Calculating the Effects of Climate Change and Atmospheric CO2 Enrichment on California (USA) Crop Production
Lee, J., De Gryze, S. and Six, J. 2011. Effect of climate change on field crop production in California's Central Valley. Climatic Change 109 (Supplement 1): S335-S353.
First of all, based on the A2 (medium-high) and B1 (low) emission scenarios from the IPCC's Fourth Assessment Report, Lee et al. developed 18 climate change projections for the two emission scenarios "by applying different climate models and downscaling methods," which they then used to derive a suite of projected yield changes for a number of different crops using the biogeochemical model DAYCENT (Del Grosso et al., 2002), after which they considered the experimentally-determined impacts of projected increases in the air's CO2 content on the yields of the crops, obtaining their final results by combining the two sets of projections.
With respect to only the climate-change-derived results, the three University of California, Davis researchers report that "all crop yields except for alfalfa significantly declined by 2094 under A2, but less under B1," noting that "under A2, yields decreased in the following order: cotton (25%) > sunflower (24%) > wheat (14%) > rice (10%) > tomato and maize (9%)." But then they state that "the CO2 fertilization effects were predicted to potentially offset these yield declines (>30%)."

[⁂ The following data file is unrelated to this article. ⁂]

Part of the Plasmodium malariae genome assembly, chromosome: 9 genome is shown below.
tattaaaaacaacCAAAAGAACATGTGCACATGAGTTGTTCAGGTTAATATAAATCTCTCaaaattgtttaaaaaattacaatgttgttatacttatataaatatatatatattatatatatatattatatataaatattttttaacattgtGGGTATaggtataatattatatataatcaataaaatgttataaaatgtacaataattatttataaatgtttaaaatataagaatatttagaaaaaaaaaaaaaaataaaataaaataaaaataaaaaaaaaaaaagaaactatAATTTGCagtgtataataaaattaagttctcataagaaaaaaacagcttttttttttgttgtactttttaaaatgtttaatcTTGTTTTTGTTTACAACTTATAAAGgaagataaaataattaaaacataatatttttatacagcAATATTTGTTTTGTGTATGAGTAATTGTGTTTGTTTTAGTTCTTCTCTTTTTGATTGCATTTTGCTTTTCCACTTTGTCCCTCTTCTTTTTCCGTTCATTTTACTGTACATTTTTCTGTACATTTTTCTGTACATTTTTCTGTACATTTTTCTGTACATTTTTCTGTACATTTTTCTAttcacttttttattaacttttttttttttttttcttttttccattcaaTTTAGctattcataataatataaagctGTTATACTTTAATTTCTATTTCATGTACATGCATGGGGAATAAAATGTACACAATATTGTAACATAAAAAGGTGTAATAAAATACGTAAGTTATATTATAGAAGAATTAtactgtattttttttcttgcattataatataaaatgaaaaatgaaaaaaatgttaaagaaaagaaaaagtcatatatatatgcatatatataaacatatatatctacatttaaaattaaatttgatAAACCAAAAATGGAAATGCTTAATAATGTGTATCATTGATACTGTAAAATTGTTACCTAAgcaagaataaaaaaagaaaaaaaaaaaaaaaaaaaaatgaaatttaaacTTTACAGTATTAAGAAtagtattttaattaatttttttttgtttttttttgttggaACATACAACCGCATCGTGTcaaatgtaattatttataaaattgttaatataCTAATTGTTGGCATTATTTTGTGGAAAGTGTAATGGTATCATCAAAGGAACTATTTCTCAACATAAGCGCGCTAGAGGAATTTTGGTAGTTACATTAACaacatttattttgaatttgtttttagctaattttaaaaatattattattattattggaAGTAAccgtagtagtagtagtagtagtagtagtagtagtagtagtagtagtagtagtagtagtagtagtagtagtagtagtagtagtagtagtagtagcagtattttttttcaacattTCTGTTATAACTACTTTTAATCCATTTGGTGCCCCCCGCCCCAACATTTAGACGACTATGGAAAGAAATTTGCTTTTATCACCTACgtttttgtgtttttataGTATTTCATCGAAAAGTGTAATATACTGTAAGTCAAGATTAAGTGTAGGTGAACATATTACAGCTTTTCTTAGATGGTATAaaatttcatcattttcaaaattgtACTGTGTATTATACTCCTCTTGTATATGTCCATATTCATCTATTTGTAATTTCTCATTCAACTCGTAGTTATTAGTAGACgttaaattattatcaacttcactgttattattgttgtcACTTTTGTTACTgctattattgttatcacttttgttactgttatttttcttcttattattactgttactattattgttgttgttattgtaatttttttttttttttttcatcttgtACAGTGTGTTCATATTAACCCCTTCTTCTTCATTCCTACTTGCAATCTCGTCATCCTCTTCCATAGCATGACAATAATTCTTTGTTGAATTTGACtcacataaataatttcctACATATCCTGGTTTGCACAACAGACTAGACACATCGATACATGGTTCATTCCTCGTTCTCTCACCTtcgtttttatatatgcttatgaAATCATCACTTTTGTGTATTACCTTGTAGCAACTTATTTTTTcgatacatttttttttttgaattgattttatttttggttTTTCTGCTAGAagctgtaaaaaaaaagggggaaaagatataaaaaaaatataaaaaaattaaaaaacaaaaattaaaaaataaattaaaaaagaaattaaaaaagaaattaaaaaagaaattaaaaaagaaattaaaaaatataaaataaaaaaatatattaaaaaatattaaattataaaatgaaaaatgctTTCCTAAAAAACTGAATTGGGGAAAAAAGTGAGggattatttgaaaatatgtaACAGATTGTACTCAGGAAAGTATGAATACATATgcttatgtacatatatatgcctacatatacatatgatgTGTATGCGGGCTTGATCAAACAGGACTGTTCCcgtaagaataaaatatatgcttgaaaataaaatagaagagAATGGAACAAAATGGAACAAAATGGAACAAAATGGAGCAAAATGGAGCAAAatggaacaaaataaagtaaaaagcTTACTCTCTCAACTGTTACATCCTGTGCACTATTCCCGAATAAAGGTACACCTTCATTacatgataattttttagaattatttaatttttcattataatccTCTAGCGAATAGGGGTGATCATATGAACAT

To most rational people, these findings would imply that California Central Valley yields in 2094 for all of the studied crops would likely be greater than they are currently (actually as of 2009 in Lee et al.'s study). And, in fact, they say that the combined effects of climate change and CO2 fertilization "increased crop yields by 2-16% more than the yields under climate change only under A2 by 2094." However, they then indicate they have "less confidence" in predicting the response of crop yields to projected increases in atmospheric CO2 concentration than to projected changes in climate. And so they say that they subsequently only "focused on the temperature and precipitation effects on yield in a future changed environment," thereby omitting the well-known and experimentally-derived projected effects of atmospheric CO2 enrichment on the yields of the crops.
What makes this development even more distressing is that they conclude that California needs to implement statewide adaptation scenarios and management strategies that "maintain or increase yields while mitigating emissions of greenhouse gases," which include the one sure thing (CO2) that can actually counteract the deleterious effects of what they originally described as the "highly uncertain" projected climate change between now and the end of the century. Is this science? ... or is it politics?
Del Grosso, S., Ojima, D., Parton, W., Mosier, A., Peterson, G. and Schimel, D. 2002. Simulated effects of dryland cropping intensification on soil organic matter and greenhouse gas exchanges using the DAYCENT ecosystem model. Environmental Pollution 116: S75-S83.